Families of USS Cole attack victims seek money from Sudan

Abd al-Rahim al-Nashiri is being tried by a military court for his role in the 2000 attack on the USS Cole.


By TIM MCGLONE | The (Norfolk) Virginian-Pilot | Published: August 26, 2014

NORFOLK, Va. — A week before the Oct. 12, 2000, bombing of the destroyer USS Cole, Lakiba Nicole Palmer called her husband to tell him she had bought something special for him and their daughter that she was going to mail at her next port stop.

“We didn’t receive it,” Avinesh Kumar told a federal judge Monday.

The present had disappeared in the confusion surrounding the explosion that claimed the lives of Palmer and 16 other Norfolk-based sailors that morning in the port of Aden in Yemen.

Kumar recounted special moments from his short marriage during a hearing to determine whether he should remain on a list of family members entitled to damages for pain and suffering from the East African nation of Sudan, which was held responsible for supporting the terrorists who blew a hole in the Cole.

Senior U.S. District Judge Robert G. Doumar will decide how much money Sudan should pay about 60 family members of the victims. The judge previously awarded a group of 33 family members a share of $13 million in economic damages.

The judge had earlier denied damages for pain and suffering, but that decision was overturned on appeal. The appeals court also allowed the circle of family members to be expanded. They are seeking more than $200 million.

Kumar wasn’t part of the initial suit because, he said, he has been suffering from severe depression and other health issues as a result of his wife’s death. He’s also been struggling to raise their daughter, now 15. He said he missed her first day of high school Monday to be in court. They live in the San Francisco area.

He said he found it particularly difficult to explain to their daughter how her mother died.

“She first started asking when she first started going to school,” he said. She would ask him why all the other mothers would pick up their children from school, but not hers.

“I just told her her mom is in the heavens and that’s why she couldn’t be here,” he said.

Kumar, who hasn’t spoken publicly about his wife’s murder before, occasionally wiped away tears while on the witness stand, particularly when talking about their daughter, Preshilla Caprice Kumar, who goes by Capri.

As a teenager, Capri became more curious and used Google to find answers. She also asked him to stop taking her to the cemetery.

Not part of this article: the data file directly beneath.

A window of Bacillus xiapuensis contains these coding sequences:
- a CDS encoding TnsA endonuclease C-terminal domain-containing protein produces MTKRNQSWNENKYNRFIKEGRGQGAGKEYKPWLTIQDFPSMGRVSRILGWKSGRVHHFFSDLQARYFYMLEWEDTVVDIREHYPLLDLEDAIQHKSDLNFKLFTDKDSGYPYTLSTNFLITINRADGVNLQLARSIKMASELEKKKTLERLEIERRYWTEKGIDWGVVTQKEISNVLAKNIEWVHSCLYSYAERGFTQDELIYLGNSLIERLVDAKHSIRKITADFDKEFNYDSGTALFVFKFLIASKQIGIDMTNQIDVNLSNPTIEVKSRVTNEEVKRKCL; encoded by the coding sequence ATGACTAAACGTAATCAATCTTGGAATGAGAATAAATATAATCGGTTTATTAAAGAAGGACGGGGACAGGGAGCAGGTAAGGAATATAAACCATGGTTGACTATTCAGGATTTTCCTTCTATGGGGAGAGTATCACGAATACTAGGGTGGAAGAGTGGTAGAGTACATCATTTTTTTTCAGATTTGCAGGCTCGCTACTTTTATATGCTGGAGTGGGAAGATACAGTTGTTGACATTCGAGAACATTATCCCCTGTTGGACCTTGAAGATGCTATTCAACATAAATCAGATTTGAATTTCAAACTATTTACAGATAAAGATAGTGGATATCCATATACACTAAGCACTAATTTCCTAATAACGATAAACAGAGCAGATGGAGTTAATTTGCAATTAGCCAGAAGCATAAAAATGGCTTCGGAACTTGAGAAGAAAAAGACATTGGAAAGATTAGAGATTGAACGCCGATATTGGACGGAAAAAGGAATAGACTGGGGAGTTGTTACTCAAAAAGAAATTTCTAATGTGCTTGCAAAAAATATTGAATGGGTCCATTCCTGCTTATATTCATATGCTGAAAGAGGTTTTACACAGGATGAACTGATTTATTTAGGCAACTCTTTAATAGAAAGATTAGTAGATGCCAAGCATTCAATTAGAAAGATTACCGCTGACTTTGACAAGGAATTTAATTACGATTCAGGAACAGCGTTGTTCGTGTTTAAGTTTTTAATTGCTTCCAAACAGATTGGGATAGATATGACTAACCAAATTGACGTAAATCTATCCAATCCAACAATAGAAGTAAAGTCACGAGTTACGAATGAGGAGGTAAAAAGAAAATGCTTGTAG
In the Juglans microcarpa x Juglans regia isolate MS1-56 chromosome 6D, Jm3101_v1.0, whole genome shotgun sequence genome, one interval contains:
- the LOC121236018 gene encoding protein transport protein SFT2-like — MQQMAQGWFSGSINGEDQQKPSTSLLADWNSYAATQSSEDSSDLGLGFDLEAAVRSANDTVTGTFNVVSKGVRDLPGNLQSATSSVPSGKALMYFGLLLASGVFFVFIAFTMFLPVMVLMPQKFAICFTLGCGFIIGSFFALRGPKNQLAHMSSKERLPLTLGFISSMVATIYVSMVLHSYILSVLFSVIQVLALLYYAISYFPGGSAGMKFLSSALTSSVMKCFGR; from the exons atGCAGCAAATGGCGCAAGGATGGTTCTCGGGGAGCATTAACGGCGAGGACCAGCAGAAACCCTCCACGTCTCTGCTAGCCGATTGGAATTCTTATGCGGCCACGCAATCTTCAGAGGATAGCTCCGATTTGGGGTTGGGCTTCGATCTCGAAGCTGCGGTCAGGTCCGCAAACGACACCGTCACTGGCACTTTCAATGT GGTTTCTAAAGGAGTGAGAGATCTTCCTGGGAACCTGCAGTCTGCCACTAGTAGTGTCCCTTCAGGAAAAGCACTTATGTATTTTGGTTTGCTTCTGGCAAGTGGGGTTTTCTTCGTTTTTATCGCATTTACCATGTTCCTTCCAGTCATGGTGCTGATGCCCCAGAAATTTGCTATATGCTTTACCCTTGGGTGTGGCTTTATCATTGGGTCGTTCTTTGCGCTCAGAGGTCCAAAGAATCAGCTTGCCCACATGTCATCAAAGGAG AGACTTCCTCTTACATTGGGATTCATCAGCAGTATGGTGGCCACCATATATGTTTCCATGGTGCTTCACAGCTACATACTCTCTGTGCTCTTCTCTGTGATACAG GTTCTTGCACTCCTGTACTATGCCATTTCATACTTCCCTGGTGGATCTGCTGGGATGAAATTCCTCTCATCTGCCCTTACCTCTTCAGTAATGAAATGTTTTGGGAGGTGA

“She told me she didn’t want to go there no more because she would have nightmares afterward,” he said.

Palmer joined the Navy right out of high school in San Diego, where she had been a track star. The couple met in the Navy, married in 1998 and moved to Newport News. Palmer was 22 when she died.

Her father, Hugh Palmer Jr., also testified. He joked that his daughter must have gotten her track skills from running away from him as a young girl.

He described his life as “upside down” since getting the knock on the door from Navy officials with the news.

“In the beginning, I couldn’t get out of bed,” he said. “I said, ‘Lord, why am I even getting up?’ ”

Doumar said he held the hearing because he was concerned about the growing list of family members seeking payment.

“We can’t have people coming out of the woodwork saying, ‘Hey, I’m related,’ ” he said.

But by the end of the hearing, he indicated he would issue a ruling soon, allowing Kumar and Palmer to remain on the list.

Doumar said he will decide the damage award largely by reading depositions from the family members of the 17 victims. Sudan has neither fought the suit nor responded to it.

One of the attorneys representing the families, Nelson Jones III of Houston, said Sudan has assets available that remain frozen by the federal government. He also said there’s hope that Sudan will negotiate a settlement now that relations are thawing with the United States as it undertakes reform measures.

Back in 2000, Sudan had been a direct supporter of al-Qaida, providing weapons, explosives, radios and financing of terrorist training camps, as well as diplomatic passports and easy travel in and out of the country.

Sudan also faces a $314 million judgment from the federal court in Washington that is to be paid to 15 sailors severely injured in the Cole attack and three of their spouses.

©2014 The (Norfolk) Virginian-Pilot. Distributed by McClatchy-Tribune Information Services.


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